About the Author(s)

Radhiya Minty Email symbol
Department of Radiology, Faculty of Health Sciences, University of the Witwatersrand, Johannesburg, South Africa

Tanaka Gomba symbol
Department of Radiology, Faculty of Health Sciences, University of the Witwatersrand, Johannesburg, South Africa

Rabia Abid symbol
Department of Radiology, Faculty of Health Sciences, University of the Witwatersrand, Johannesburg, South Africa


Minty R, Gomba T, Abid R. Heterotaxy syndrome – An unusual cause for bowel obstruction in an adult. S Afr J Rad. 2024;28(1), a2831. https://doi.org/10.4102/sajr.v28i1.2831

Case Report

Heterotaxy syndrome – An unusual cause for bowel obstruction in an adult

Radhiya Minty, Tanaka Gomba, Rabia Abid

Received: 06 Dec. 2023; Accepted: 06 Apr. 2024; Published: 30 May 2024

Copyright: © 2024. The Author(s). Licensee: AOSIS.
This is an Open Access article distributed under the terms of the Creative Commons Attribution License, which permits unrestricted use, distribution, and reproduction in any medium, provided the original work is properly cited.


Heterotaxy syndrome, also known as situs ambiguous, is a spectrum of pathology due to loss of the normal right-to-left asymmetry of the thoraco-abdominal organs. This report describes the case of a 39-year-old female, previously well, who presented with bowel obstruction. CT showed features of left isomerism, with malrotation and volvulus.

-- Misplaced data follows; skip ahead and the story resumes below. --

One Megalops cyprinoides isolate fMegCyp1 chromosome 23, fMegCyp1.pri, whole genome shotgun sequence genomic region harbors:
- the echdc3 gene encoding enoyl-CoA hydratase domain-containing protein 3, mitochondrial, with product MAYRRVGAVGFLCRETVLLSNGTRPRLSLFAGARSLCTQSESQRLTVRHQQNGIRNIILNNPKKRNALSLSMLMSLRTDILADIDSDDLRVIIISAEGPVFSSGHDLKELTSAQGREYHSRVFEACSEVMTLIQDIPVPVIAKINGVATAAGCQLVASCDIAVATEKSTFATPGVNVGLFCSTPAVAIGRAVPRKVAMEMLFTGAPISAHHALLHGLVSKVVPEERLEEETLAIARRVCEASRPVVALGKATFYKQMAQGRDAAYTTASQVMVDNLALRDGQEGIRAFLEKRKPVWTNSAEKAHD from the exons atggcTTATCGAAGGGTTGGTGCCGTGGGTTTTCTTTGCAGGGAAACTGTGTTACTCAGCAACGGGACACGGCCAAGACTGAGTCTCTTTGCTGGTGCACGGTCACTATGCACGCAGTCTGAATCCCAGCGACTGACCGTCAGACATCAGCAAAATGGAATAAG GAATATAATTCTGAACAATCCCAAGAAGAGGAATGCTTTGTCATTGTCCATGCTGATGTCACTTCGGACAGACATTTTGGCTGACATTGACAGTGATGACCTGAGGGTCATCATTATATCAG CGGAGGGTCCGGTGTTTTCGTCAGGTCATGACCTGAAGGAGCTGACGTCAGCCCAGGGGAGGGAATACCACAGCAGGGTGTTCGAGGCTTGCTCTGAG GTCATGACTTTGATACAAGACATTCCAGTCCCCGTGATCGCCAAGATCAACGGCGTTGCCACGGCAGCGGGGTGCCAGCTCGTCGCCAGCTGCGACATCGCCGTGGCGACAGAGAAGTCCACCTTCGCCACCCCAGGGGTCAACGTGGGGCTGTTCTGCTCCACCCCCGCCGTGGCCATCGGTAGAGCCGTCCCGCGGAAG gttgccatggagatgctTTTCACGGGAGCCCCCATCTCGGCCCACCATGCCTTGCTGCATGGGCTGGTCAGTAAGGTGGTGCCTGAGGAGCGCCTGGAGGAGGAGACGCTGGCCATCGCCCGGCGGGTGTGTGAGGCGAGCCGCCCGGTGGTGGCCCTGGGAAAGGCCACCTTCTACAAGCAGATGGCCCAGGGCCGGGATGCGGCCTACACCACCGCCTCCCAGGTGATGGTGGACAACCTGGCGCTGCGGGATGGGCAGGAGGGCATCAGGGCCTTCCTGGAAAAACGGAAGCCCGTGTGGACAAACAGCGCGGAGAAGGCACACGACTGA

Contribution: Heterotaxy syndrome consists of cardiac and non-cardiac manifestations. Imaging studies play a crucial role in the individualised management of the patient.

Keywords: heterotaxy; polysplenia syndrome; left isomerism; situs ambiguous; bowel obstruction.


The normal anatomical arrangement of thoracic and abdominal organs is known as situs solitus, where there is an expected asymmetry of the thoraco-abdominal organs. Heterotaxy syndrome is a spectrum of pathology due to loss of the normal left-to-right asymmetry of the thoraco-abdominal organs.1 The incidence of heterotaxy syndrome is 1 per 10 000–20 000 live births. It has been associated with various modes of genetic transmission, although the majority of cases are sporadic.2

Case report

A 39-year-old female, with no known co-morbidities, presented to the emergency department with a 1-week history of colicky upper abdominal pain, vomiting, constipation and loss of appetite. On physical examination, she was apyrexial, with normal vital signs; her abdomen was distended, with high-pitched bowel sounds and generalised abdominal tenderness. On the day of admission, her haemoglobin was 9 g/dL, white cell count was 7.11 × 109/L and C-reactive protein was elevated at 161.

The abdominal radiograph showed multiple distended small bowel loops with air-fluid levels, no free air under the diaphragm and no pneumatosis intestinalis. The bones and soft tissues were normal.